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Philosophy: Wisdom (Part 1)

Updated on April 2, 2013


According to the Random House Dictionary, wisdom is:

  1. The quality or state of being wise; knowledge of what is true or right coupled with just judgment as to action; sagacity, discernment, or insight.
  2. Scholarly knowledge or learning: the wisdom of the schools.
  3. Wise sayings or teachings; precepts.
  4. a wise act or saying.

My personal definition is:

  • The knowledge of how to use the knowledge you have.

Below are several quotations from many individuals across various time periods and locations around the world. As you read them, ponder the wisdom in them.

Though these historical and modern figures are often noted as wise, beware - Many of these quotations will contradict other wise words in this Hub. This is for the purpose of exemplifying that wisdom is not universal.

The Song of the Harper

Remember: It is not given to man to take his goods with him.
No one goes away and then comes back.

[c. 2650-2600 B.C.] St. 10


Teach him what has been said in the past; then he will set a good example to the children of the magistrates, and judgment and all exactitude shall enter into him. Speak to him, for there is none born wise.

The Maxims of Ptahhotpe [c. 2350 B.C.] introduction

The Holy Bible: Proverbs

Authorized King James Version
[1611 A.D.]

Yet a little sleep, a little slumber, a little folding of the hands to sleep:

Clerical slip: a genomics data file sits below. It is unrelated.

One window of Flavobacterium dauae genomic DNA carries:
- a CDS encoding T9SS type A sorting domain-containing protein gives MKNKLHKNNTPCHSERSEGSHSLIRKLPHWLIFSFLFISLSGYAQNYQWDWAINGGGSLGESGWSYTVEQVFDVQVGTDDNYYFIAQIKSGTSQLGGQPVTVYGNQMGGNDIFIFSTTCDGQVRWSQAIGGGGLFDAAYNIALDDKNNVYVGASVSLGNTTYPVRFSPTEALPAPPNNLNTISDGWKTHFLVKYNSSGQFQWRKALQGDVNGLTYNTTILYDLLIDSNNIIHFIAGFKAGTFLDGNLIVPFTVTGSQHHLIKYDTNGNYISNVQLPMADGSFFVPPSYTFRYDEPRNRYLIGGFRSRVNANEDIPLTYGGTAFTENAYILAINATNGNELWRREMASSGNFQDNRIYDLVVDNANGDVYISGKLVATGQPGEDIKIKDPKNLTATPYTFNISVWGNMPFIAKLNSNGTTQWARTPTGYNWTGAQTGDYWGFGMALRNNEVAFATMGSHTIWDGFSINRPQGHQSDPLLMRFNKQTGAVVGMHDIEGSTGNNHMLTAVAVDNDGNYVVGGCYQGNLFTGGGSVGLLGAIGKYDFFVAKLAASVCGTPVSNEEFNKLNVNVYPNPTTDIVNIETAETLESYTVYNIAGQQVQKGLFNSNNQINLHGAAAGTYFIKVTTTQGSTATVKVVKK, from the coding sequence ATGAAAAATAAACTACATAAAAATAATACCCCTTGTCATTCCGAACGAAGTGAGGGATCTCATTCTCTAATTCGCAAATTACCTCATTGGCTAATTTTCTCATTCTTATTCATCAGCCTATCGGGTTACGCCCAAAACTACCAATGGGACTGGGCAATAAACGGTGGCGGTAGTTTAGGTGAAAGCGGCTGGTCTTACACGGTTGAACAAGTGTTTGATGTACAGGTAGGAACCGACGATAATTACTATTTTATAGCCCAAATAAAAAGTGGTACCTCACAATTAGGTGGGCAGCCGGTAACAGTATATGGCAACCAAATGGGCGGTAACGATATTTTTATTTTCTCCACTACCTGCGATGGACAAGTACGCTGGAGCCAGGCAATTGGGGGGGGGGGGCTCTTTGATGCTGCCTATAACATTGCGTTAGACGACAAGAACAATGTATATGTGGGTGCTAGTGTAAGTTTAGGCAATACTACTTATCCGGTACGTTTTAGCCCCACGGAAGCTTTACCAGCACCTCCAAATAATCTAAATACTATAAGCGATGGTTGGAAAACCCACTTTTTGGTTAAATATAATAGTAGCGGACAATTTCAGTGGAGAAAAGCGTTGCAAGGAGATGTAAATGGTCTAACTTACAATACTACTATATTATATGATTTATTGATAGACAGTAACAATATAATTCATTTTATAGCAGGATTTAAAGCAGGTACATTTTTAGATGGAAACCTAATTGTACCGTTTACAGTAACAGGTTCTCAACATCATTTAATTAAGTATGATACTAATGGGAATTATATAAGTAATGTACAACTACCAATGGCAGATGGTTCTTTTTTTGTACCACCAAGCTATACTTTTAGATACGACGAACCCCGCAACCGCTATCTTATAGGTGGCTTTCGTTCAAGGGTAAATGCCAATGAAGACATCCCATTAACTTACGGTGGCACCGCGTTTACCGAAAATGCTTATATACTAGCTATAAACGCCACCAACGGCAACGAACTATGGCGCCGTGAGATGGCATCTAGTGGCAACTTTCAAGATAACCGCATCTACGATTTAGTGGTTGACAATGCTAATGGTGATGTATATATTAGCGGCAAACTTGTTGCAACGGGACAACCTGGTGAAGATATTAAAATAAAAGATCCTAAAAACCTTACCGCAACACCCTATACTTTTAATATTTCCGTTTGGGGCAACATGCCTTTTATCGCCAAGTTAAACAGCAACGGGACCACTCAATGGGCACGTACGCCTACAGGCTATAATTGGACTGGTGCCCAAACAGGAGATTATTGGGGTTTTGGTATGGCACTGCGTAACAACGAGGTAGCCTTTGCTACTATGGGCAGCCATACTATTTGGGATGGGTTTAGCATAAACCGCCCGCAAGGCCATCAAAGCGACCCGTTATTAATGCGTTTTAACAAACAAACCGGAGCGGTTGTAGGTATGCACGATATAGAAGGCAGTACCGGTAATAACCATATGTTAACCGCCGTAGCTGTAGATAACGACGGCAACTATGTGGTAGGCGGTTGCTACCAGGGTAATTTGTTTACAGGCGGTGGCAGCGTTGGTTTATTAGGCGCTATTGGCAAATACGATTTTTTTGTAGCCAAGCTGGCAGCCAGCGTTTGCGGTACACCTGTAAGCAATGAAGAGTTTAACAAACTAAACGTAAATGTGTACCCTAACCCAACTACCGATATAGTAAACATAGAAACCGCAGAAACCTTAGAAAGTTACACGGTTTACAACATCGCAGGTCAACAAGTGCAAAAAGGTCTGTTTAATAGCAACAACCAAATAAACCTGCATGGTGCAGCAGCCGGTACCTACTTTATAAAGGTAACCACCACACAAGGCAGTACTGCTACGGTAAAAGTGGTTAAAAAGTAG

So shall thy poverty come as one that traveleth, and thy want as an armed man.

He that hath knowledge spareth his words: and a man of understanding is of an excellent spirit.
Even a fool, when he holdeth his peace, is counted wise.

Wealth maketh many friends.

A good name is rather to be chosen than great riches.

A word fitly spoken is like apples of gold in pictures of silver.

Answer a fool according to his folly

Whoso diggeth a pit shall fall therein: and he that rolleth a stone, it will return upon him.

Let another man praise thee, and not thine own mouth.

A fool uttereth all his mind.

The Holy Bible: Matthew

Authorized King James Version: [1611 A.D.]

They that be whole need not a physician, but they that are sick.

Freely ye have received, freely give.

The tree is known by his fruit.

Not that which goeth into the mouth defileth a man; but that which cometh out of the mouth, this defileth a man.

They be blind leaders of the blind. And if the blind lead the blind, both shall fall into the ditch.

The Holy Bible: Mark

Authorized King James Version: [1611 A.D.]

The sabbath was made for man, and not man for the sabbath.

The Upanishads

[c. 800-500 B.C.]

If the slayer thinks he slays,
If the slain thinks he is slain,
Both these do not understand:
He slays not, is not slain.

Katha Upanishad, 2.19


[c. 700 B.C.]

Victory shifts from man to man.

Iliad, VI, l. 339

Even when someone battles hard, there is an equal portion for one who lingers behind, and in the same honor are held both the coward and the brave men; the idle man and he who has done much meet death alike.

Iliad, IX, l. 318

Miserable mortals who, like leaves, at one moment flame with life, eating the produce of the land, and at another moment weakly perish.

Iliad, XXI, l. 463

There are no compacts between lions and men, and wolves and lambs have no concord.

Iliad, XXII, l. 262

There is nothing more dread and more shameless than a woman who plans such deeds in her heart as the foul deed which she plotted when she contrived her husband's murder.

Odyssey, XI, l. 432